A poignantly moving tale of a woman’s courage and determination in the face of seemingly insurmountable odds, Incidents in the Life of a Slave Girl undoubtedly serves as an inspiration for those who endeavor to rise beyond their initial station in life on the way to achieving one’s dreams. Though the author claims it to be a historical account, it could easily pass off for a work of fiction in the tradition of the historical novel – a romanticizing American life and history with its tale of noble suffering, heroic daring and unwavering zeal.
Perhaps more significantly, its merit lies in offering the reader the painful truth of the slave experience through the eyes of an African-American slave girl. As Jacobs narrates, she was born a slave but she never knew it until six years of happy childhood had passed away (Jacobs, p. 1). Though they were all slaves in the family, she was so fondly shielded from that fact and they appear to have lived normal lives that she never dreamed she was “a piece of merchandise trusted to them for safe keeping, and liable to be demanded of them at any moment” (Jacobs, p.
1). That is, until her mother died and her life took a turn for the worse, experiencing first hand what it meant to be a slave in those days. Because of the way she was raised, it would appear that Linda Brent is exceptional for a woman of her social stature. Having received the rudiments of a basic education at the hands of her family’s original owners, she is clear thinking and possesses a keen intellect.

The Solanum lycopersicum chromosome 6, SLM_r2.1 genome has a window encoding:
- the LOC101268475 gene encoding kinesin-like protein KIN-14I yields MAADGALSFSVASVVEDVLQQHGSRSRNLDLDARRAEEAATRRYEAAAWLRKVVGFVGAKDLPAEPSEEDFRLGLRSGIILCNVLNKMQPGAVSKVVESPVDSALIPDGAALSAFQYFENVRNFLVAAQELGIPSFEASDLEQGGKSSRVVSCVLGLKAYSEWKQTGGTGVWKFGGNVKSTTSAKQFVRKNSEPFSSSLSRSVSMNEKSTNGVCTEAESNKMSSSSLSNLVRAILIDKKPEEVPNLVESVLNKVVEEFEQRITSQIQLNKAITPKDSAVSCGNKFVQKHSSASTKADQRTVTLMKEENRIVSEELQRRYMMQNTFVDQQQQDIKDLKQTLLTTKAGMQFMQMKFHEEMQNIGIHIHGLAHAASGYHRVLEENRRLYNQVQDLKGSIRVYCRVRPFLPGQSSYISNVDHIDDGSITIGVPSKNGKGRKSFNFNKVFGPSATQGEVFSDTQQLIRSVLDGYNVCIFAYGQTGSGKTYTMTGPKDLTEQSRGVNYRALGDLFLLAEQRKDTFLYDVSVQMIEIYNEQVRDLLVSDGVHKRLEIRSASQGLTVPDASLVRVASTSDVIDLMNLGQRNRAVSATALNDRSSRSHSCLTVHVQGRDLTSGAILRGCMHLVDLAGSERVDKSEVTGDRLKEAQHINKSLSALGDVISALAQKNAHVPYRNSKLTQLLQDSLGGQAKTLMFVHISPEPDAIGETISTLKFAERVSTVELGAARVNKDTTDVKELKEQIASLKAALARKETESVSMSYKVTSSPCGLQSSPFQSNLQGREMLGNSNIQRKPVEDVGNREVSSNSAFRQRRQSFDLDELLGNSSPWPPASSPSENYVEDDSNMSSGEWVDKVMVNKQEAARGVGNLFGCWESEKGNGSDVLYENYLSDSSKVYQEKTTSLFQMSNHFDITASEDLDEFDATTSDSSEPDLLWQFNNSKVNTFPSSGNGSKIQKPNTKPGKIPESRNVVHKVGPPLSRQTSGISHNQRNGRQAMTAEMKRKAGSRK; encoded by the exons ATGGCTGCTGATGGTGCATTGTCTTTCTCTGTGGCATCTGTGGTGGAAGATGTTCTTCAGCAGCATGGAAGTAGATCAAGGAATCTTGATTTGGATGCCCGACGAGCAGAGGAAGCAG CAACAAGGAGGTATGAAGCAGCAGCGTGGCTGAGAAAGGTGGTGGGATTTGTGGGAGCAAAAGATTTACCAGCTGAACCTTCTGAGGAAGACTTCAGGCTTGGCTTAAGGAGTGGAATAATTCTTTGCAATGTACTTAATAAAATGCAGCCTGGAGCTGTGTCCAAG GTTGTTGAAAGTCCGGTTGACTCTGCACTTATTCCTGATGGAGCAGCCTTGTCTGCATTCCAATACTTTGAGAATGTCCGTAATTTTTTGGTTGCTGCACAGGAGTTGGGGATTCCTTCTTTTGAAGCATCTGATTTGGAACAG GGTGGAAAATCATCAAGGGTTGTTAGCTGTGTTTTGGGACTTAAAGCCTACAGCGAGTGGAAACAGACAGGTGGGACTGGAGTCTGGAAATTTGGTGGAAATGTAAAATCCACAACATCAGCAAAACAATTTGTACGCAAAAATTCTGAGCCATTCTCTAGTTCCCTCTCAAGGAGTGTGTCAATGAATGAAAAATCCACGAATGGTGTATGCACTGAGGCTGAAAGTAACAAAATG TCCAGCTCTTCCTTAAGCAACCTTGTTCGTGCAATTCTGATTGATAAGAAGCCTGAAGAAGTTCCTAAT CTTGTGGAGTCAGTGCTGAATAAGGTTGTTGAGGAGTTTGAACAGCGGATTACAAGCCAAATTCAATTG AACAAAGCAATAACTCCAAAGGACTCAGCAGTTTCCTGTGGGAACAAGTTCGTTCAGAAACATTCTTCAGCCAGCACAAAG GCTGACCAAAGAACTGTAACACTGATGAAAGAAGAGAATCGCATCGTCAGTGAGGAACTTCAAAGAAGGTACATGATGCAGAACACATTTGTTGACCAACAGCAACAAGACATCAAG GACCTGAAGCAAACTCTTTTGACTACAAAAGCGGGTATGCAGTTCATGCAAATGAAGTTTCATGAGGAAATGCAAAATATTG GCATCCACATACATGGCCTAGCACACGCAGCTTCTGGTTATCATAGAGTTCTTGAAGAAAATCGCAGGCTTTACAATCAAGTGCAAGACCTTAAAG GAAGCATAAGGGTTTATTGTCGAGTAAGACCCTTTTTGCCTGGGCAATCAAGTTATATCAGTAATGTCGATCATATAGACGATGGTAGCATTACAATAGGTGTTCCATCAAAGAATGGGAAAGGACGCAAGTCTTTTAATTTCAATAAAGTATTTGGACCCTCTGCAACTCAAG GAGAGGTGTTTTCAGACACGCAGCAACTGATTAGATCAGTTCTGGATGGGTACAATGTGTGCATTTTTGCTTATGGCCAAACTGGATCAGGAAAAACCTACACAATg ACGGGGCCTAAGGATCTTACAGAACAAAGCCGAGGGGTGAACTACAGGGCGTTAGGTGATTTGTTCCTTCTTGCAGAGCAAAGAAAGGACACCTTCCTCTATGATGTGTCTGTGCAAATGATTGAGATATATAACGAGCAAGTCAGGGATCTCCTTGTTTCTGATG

Not surprisingly, she was able to transcend the limitations of race, class and gender and grasp the reality that women, regardless of color, race and stature, share the common experience of victimization at the hands of a male-dominated, patriarchal society. Moreover, by virtue of the loving relationships she had established early on with her family and immediate community, she is quite capable of empathy. Her initial understanding of the nature of slavery, though nonetheless negative, did not prevent her from maintaining a positive outlook towards life, notwithstanding her position in the social hierarchy.
This however has been severely challenged throughout the years of her ordeal. Due to the many betrayals she had experienced in her lifetime, she learns to distrust people, and even though this is gradually tempered by the formation of positive relationships, she retains her hesitant, guarded approach to life. The book’s main strength lies in its rich narratives, the vivid portrayal of the female slave experience, and its use of the female point of view in the narration of her tale. In terms of limitations, the book would have problems in its illustration of the slave experience as representative of the larger Africa-America black community.